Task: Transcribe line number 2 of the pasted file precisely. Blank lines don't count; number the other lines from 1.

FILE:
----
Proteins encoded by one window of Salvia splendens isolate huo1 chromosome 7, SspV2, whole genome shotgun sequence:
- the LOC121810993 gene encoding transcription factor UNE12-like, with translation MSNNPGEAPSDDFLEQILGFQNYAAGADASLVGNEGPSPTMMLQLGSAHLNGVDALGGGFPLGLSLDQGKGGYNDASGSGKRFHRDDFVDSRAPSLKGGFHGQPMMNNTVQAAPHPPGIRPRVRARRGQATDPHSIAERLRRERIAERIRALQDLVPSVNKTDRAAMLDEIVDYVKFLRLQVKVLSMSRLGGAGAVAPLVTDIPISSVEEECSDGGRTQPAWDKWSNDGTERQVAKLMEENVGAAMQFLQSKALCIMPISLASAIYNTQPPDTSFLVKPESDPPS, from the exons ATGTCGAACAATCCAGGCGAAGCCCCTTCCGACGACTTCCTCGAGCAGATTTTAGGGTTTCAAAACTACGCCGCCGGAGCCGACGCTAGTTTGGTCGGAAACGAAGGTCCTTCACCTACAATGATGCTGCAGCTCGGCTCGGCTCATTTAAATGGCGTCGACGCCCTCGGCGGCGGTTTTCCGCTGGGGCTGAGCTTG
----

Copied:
- the LOC121810993 gene encoding transcription factor UNE12-like, with translation MSNNPGEAPSDDFLEQILGFQNYAAGADASLVGNEGPSPTMMLQLGSAHLNGVDALGGGFPLGLSLDQGKGGYNDASGSGKRFHRDDFVDSRAPSLKGGFHGQPMMNNTVQAAPHPPGIRPRVRARRGQATDPHSIAERLRRERIAERIRALQDLVPSVNKTDRAAMLDEIVDYVKFLRLQVKVLSMSRLGGAGAVAPLVTDIPISSVEEECSDGGRTQPAWDKWSNDGTERQVAKLMEENVGAAMQFLQSKALCIMPISLASAIYNTQPPDTSFLVKPESDPPS, from the exons ATGTCGAACAATCCAGGCGAAGCCCCTTCCGACGACTTCCTCGAGCAGATTTTAGGGTTTCAAAACTACGCCGCCGGAGCCGACGCTAGTTTGGTCGGAAACGAAGGTCCTTCACCTACAATGATGCTGCAGCTCGGCTCGGCTCATTTAAATGGCGTCGACGCCCTCGGCGGCGGTTTTCCGCTGGGGCTGAGCTTG